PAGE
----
Having two little boys at home, we were shocked to find out we were going to have a little girl! We had already picked out her name years ago, before we were even married. So it was no question that her name was going to be Claire Marie. The second we found out, we began shopping for clothes, accessories, and all of the other stuff that makes having a girl so much fun! There were many shopping trips, baby showers, and late nights decorating making sure everything was perfect for her arrival!
It was getting so close to her due date, and we couldn’t have been more excited if we tried. It was a Saturday morning, and we only had two more days until we were going to get to meet our baby girl! That morning, I was actually excited, because I hadn’t felt her kicking all morning, and she was usually active at that time. I thought, today’s the day! I was just positive she was resting up getting ready to come into the world.
A half hour passed as I laid on the couch waiting to feel her kick, and I wasn’t feeling her move. I was having minor contractions, so it was hard to tell what was actually going on. I called my doctor right away, and headed straight for the birth care center, as I knew this is what they would tell me to do. We were nervous, yet, so excited because we thought for sure they would keep me there, and I would get to deliver Claire. We threw our bags and camera in the car, to make sure we had what we needed for her delivery.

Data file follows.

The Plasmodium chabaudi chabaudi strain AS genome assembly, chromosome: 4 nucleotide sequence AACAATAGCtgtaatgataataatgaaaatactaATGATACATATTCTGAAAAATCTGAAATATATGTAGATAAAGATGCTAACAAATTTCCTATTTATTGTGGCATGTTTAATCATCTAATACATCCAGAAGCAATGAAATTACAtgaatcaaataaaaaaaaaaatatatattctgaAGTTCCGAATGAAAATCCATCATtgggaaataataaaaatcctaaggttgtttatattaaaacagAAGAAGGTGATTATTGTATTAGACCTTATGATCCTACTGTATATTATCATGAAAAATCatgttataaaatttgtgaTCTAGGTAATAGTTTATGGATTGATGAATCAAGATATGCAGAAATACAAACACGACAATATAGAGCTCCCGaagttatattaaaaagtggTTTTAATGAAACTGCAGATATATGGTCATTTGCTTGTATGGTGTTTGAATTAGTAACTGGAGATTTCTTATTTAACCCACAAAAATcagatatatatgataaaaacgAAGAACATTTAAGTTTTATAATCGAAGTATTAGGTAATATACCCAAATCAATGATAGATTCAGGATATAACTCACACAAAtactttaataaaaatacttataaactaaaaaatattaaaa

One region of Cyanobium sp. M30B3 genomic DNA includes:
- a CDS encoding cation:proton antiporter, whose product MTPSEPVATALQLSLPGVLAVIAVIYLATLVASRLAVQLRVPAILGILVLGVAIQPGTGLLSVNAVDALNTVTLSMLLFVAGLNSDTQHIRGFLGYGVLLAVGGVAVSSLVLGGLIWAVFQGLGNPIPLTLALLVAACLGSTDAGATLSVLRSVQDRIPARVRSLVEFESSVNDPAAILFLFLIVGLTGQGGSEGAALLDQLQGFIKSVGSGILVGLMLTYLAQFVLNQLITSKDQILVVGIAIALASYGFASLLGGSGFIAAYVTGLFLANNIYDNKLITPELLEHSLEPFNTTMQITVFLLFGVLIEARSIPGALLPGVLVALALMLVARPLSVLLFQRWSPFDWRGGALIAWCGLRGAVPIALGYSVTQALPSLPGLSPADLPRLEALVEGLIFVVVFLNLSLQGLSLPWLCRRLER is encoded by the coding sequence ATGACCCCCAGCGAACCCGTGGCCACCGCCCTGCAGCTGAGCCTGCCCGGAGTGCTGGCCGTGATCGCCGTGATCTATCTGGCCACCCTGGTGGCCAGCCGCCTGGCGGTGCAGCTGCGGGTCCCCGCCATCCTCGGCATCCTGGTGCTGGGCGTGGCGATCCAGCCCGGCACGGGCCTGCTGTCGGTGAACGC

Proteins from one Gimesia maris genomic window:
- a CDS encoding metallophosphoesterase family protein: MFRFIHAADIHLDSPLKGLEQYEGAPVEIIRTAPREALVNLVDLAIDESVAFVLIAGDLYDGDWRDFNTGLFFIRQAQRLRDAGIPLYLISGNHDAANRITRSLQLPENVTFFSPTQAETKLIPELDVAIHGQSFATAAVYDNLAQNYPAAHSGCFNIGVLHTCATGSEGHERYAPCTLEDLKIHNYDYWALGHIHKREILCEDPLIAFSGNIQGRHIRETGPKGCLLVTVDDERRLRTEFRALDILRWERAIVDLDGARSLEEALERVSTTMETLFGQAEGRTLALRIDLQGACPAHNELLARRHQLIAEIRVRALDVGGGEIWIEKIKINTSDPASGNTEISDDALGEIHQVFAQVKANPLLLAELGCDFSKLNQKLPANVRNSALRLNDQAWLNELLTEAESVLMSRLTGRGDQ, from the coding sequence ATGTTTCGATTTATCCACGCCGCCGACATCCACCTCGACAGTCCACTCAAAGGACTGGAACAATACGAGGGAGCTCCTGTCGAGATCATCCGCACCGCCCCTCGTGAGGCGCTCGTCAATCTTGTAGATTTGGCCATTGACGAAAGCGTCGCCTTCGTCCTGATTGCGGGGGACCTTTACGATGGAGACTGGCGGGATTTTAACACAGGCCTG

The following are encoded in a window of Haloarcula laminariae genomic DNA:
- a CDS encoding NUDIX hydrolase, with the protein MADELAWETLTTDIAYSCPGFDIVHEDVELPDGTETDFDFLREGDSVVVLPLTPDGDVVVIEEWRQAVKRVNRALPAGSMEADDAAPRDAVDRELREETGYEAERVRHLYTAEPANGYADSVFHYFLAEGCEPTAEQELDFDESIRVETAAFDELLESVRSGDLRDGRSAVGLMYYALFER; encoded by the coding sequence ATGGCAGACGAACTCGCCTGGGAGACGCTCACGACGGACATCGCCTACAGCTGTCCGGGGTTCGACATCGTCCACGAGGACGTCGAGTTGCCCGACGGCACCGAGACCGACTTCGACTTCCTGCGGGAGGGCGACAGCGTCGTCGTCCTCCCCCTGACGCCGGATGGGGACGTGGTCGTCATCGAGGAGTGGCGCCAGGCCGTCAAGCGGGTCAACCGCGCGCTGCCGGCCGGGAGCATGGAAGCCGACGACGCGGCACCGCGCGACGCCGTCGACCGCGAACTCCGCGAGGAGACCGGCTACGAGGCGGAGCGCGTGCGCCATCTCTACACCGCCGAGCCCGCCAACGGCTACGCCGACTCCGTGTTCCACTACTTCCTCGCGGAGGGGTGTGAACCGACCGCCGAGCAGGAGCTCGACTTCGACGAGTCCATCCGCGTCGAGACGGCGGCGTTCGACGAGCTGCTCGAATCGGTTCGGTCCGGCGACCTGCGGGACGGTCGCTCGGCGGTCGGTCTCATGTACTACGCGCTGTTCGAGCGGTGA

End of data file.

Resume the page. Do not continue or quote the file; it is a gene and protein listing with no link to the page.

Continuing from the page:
The car seat was in, and we were ready to meet this long-awaited baby girl of ours.
I arrived at the birth care center and our nurse, Pat, was who would check me in, and make sure Claire was ok. As I lay on the bed, and she put her heart monitor to my stomach, there is always that feeling–what if they can’t find the heartbeat? But I knew they always did, and wasn’t worried. As seconds passed, I just sat in disbelief. I told myself to calm down, and that Claire was just turned a funny way, and they would find the heartbeat any second.
It was a few seconds later that Pat regretfully said “I’m not hearing a heartbeat.” I remember looking at Blake, my husband, and just saying “She’s dead. What are we going to do?” and then it hit me. I jumped up from the table, and began to scream. Pat tried to calm me down, and she hugged me, and I screamed louder. She asked me to lie back on the table, so the doctor could come do an ultrasound to confirm. I remember yelling, saying I wasn’t going to lay down because nothing mattered anymore, she was already gone. We sat there and cried and screamed for what seems like a lifetime.
We were told to call family, so we called my mom right away. I have no clue what Blake told her, or what happened then. I just remember wanting to die.